Indiscriminate violence is not just immoral, it’s self-defeating. Not once has violence produced anything good for the Palestinian people. From 1929 until the Oslo Accords in 1993, many Palestinian leaders used violence in hopes of scaring the Jews out of the land. It didn’t work; the Jews just dug in deeper. Only in 1993, when Palestinians finally recognized Israel and limited their territorial claims to the West Bank and Gaza did they, for the first time ever, achieve any measure of self-government.

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Unfortunately, it didn’t last. In 2000, when peace talks collapsed at Camp David, Palestinian leaders dispatched dozens of suicide bombers inside the State of Israel, killing hundreds of civilians. This was the Second Intifada, a vicious wave of terrorism that prompted the current calamity in Gaza, the separation barrier dividing the West Bank from Israel, and the fragmentation of the Palestinian national movement on every level. Whether it was directed against Israel, Jordan, or Lebanon, violence has always made Palestinian lives worse, not better.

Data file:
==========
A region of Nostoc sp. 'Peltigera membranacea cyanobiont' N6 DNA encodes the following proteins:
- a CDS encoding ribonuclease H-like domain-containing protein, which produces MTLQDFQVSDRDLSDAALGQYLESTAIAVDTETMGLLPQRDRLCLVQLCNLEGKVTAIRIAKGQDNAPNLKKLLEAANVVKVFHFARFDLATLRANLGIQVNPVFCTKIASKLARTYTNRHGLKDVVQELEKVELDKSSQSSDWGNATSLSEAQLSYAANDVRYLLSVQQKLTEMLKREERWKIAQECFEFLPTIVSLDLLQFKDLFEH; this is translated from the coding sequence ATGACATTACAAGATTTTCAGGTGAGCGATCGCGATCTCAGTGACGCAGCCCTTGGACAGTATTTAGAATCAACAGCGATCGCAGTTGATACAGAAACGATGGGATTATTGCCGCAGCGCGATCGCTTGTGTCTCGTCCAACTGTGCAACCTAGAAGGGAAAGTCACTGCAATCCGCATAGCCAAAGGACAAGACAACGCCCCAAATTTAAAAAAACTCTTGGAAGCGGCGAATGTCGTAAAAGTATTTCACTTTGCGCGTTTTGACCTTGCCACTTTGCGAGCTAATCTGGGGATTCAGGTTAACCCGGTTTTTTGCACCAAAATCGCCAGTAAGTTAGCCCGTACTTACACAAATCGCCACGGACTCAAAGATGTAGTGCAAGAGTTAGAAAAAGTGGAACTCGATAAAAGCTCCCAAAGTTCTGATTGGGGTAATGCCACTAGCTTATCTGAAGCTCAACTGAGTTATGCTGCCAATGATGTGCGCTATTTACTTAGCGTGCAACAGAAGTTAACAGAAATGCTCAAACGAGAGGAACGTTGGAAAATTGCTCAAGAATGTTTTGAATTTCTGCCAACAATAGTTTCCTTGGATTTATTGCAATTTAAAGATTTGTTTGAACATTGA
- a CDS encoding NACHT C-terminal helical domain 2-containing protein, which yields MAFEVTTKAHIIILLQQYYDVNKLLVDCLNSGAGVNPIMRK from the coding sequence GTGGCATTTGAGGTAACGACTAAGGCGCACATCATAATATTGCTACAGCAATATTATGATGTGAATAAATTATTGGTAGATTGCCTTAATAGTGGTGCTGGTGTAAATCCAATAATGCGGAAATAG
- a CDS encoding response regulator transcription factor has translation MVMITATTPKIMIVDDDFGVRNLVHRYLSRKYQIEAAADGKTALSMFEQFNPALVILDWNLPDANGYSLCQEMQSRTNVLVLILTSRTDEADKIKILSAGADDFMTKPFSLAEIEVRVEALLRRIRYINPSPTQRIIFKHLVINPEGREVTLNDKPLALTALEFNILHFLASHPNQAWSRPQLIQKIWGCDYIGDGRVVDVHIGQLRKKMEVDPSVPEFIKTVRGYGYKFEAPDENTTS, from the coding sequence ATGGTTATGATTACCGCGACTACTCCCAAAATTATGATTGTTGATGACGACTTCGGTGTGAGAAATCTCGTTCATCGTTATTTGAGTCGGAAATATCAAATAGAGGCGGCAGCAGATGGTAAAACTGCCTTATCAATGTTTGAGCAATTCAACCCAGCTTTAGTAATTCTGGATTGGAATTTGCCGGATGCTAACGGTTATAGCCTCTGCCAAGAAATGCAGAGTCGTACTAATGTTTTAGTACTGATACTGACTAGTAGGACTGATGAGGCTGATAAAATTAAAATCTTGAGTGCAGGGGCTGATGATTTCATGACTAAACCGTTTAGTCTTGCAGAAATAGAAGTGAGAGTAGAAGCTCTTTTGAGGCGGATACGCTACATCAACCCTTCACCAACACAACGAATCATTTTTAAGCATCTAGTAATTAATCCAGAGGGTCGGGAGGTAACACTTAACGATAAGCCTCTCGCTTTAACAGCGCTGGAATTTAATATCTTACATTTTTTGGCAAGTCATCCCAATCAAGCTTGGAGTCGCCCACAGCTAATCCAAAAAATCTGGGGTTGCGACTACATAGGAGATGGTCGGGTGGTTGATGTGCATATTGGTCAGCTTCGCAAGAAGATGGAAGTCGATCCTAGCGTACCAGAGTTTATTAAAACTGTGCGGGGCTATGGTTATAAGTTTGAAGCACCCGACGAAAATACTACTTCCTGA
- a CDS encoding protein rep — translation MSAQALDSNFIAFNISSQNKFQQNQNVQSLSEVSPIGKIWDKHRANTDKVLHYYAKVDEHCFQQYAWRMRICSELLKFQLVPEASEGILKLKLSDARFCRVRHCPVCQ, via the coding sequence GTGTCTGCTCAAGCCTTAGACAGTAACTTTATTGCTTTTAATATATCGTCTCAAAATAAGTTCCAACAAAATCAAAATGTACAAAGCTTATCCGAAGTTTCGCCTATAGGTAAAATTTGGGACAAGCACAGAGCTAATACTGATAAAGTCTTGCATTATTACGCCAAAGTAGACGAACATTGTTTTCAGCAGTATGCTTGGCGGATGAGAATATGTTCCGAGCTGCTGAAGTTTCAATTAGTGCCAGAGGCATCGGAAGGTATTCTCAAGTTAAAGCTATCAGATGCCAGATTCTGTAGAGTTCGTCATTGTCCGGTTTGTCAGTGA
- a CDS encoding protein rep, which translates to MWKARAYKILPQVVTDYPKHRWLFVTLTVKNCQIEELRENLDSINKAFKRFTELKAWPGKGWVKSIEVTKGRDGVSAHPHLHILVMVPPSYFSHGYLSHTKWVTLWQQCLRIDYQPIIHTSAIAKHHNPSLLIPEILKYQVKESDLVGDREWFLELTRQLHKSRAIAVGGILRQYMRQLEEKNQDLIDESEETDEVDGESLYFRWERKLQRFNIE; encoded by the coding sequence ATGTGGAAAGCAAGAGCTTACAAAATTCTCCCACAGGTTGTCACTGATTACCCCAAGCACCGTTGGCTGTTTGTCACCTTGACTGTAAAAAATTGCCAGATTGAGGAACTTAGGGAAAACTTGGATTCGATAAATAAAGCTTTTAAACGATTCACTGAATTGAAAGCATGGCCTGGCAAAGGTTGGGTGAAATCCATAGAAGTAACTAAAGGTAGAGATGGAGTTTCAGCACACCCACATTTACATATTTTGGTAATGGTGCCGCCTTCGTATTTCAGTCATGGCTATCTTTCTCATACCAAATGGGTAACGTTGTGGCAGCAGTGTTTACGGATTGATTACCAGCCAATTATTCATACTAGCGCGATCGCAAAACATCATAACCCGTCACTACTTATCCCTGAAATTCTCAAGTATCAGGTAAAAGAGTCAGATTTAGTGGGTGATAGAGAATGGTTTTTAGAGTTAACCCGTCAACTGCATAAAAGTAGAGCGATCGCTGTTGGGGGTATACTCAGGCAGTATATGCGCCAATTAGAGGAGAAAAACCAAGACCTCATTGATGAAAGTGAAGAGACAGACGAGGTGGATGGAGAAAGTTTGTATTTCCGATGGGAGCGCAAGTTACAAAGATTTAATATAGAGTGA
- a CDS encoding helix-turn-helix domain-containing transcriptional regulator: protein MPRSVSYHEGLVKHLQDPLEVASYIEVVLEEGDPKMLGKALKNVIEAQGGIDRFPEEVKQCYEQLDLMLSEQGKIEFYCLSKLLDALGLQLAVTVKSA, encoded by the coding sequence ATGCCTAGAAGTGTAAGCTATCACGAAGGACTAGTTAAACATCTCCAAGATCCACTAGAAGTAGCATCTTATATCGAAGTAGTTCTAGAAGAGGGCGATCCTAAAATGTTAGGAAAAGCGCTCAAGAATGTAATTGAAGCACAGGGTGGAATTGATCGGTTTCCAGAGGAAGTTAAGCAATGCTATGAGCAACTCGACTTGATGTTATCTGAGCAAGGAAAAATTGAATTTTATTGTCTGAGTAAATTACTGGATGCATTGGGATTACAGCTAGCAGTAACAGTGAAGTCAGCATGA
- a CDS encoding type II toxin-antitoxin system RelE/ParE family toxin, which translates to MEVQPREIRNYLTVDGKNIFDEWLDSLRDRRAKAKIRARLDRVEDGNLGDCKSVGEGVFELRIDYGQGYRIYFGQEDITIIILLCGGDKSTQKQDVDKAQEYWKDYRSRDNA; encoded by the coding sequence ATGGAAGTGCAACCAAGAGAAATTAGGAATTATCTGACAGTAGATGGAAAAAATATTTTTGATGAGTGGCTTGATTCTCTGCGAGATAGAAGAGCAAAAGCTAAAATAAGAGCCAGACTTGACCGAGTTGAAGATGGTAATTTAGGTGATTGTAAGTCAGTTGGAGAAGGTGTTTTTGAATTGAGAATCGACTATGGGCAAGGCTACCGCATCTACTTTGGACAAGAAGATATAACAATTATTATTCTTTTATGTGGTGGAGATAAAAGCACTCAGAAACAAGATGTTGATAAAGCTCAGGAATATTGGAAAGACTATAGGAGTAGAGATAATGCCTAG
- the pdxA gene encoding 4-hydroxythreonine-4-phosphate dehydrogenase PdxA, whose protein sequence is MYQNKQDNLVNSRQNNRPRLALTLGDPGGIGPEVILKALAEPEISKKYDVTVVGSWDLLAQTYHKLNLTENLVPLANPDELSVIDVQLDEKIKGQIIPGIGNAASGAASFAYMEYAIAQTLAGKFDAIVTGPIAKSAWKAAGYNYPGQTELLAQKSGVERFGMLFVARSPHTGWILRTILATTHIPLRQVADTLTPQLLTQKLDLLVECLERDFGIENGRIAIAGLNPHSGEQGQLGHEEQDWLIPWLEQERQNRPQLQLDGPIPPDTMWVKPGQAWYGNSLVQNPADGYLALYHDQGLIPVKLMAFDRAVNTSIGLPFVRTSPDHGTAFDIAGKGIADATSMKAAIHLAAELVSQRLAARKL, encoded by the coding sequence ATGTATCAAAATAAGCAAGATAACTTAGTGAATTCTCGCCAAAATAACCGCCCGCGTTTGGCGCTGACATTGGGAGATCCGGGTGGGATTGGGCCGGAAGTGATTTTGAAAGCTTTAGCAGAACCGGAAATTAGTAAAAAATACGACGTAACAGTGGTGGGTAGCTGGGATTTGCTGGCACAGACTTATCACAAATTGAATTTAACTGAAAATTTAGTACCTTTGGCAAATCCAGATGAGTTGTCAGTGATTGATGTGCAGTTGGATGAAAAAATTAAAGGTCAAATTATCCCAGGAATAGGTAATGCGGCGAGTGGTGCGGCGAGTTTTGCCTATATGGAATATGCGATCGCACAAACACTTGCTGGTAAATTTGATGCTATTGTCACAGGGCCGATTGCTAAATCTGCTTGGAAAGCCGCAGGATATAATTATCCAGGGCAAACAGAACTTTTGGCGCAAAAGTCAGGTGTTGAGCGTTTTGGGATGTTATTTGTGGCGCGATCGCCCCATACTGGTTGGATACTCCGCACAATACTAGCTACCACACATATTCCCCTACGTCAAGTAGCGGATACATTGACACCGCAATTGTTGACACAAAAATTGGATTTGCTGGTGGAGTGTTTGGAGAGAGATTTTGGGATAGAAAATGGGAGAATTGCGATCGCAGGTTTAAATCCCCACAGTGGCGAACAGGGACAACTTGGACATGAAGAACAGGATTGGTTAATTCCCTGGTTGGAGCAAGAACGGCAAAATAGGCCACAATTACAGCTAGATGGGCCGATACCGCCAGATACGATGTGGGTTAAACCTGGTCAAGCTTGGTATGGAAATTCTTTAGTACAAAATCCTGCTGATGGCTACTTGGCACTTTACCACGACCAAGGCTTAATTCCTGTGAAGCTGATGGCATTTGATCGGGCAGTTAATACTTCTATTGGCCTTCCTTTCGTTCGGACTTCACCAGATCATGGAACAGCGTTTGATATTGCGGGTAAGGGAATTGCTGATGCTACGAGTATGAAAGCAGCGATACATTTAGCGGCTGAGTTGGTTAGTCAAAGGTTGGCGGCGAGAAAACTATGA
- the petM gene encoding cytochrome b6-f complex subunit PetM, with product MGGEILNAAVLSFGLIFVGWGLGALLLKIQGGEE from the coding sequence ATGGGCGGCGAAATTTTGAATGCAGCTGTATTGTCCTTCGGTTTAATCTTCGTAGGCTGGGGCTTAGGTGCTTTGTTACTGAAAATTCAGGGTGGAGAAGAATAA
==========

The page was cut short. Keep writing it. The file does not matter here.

6) Support those seeking peace.

Statistics indicate that roughly one-third of Palestinians support the safety and security of Israel and want to make peace with the Jewish people. Many also support pluralism, religious freedom, and other liberal values.

Unfortunately, these Palestinians are usually shouted down by their more radical counterparts. Even worse, we in the West often choose to appease these radicals rather than stand beside the moderates. Now is the time to identify those Palestinians who share our values and find ways to support them.

If there is any positive future for the West and the Middle East, it will come through like-minded people on both sides building real friendships that are oriented toward change.